International Communities

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The age of globalization brought with its fast communication people from around the world, with nothing but the smallest tangent of existence, together to fulfill each other’s need for belonging. Unlike corporations which span across nations and continents in an effort to maximize the results of a board of executives, the lost souls that find each other through the use of new age communication and information dissemination, form a bond out of passion for the smallest things like the International Cooking Society; to larger idealistic things like the Zeitgeist Movement, or we could star naming churches but that would offend my imaginary friends… The fallowing lines will explain the concept of international communities better using the example of the Transition Network, which is not as idealistic as the Zeitgeist Movement, but it is at the same time more labor intensive than the Cooking Society, and with a larger impact on the world.

The Transition Network has its roots in 2006 when people concerned about the future of oil and global warming took notice of the “Transition” initiative. But the Transition Handbook came out in early 2008, the ‘how to’ manual of the movement, stipulating core beliefs and practical guidelines on how to create a Local Transition Initiative. By using a given set of rules to fallow interested individuals adhere to a model of living that is congruent to their belief system, something like the reversed version of most religious indoctrinations. This type of a community could be compared to the economical equivalent of a franchise, where the ‘base company’ offers the logistical and informational support while the local initiator has to uphold the company standards and provide the resources for implementation.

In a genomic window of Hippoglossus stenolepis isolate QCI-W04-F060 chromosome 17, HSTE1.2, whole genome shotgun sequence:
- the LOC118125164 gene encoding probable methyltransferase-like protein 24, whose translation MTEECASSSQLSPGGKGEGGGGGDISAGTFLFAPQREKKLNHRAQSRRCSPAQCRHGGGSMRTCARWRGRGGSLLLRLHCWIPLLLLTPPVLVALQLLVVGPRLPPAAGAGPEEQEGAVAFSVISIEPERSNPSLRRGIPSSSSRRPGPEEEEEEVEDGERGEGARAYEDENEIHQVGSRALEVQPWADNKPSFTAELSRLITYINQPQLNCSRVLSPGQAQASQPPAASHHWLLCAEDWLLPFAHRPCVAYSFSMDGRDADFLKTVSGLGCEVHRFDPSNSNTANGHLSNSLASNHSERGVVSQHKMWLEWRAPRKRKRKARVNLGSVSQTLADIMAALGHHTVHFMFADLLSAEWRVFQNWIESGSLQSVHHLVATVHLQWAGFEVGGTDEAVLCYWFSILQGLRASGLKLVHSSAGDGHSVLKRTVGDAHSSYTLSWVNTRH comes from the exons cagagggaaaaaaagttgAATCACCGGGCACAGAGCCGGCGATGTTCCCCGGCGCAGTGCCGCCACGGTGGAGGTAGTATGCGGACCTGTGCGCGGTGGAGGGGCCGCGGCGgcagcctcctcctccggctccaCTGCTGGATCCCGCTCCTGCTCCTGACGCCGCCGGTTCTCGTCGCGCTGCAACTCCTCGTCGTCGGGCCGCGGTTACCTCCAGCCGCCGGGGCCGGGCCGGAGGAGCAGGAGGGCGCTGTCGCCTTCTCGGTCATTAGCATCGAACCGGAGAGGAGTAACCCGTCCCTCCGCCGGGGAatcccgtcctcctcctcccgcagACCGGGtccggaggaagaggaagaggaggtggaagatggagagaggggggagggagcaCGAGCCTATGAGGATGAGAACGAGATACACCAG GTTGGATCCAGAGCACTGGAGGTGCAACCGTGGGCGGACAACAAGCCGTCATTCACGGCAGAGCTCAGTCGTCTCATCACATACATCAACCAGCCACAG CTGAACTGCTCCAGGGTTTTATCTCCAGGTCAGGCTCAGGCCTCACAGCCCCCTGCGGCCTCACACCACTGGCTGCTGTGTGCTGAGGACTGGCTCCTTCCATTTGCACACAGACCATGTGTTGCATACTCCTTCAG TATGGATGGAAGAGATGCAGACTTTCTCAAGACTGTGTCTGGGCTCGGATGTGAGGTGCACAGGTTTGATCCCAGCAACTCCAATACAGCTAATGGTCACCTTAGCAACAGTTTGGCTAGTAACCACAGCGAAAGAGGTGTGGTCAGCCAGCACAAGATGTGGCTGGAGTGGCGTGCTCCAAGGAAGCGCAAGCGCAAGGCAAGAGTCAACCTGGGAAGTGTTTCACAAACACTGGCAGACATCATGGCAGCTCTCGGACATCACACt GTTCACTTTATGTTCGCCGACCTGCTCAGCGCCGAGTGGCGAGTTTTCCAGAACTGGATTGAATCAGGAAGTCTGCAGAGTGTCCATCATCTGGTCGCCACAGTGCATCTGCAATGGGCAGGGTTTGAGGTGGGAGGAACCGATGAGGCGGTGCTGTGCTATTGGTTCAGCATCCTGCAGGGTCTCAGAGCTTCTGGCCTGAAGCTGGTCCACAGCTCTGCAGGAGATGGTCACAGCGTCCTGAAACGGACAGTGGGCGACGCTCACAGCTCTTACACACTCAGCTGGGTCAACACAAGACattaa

Rob Hopkins, Founder of T.N. : Transition to a world without oil

At present there are 4 listed Initiatives in Romania with, ‘muller status’: Bucuresti, Timis, Dolj and Hunedoara. The muller status represents the step the community is on from a group of interested individuals to a full fledged Transition Town. Ironically the Romania in Transition website lists only 3 initiatives: Bucuresti, Timisoara (Timis county), and Brsov – which is no even present on the Transition Network Website. Similarly to it’s global counterparts the Romanian initiatives strive to create environments with a lesser carbon footprint, which consume less fossil fuel and focus on an harmonious relationship with nature. Some of their projects include: permaculture, community urban gardens, gardens in schools, the recycling club, and it’s equivalent of the International Cooking Society: the cooking workshop, aimed at learning how to eat healthier.

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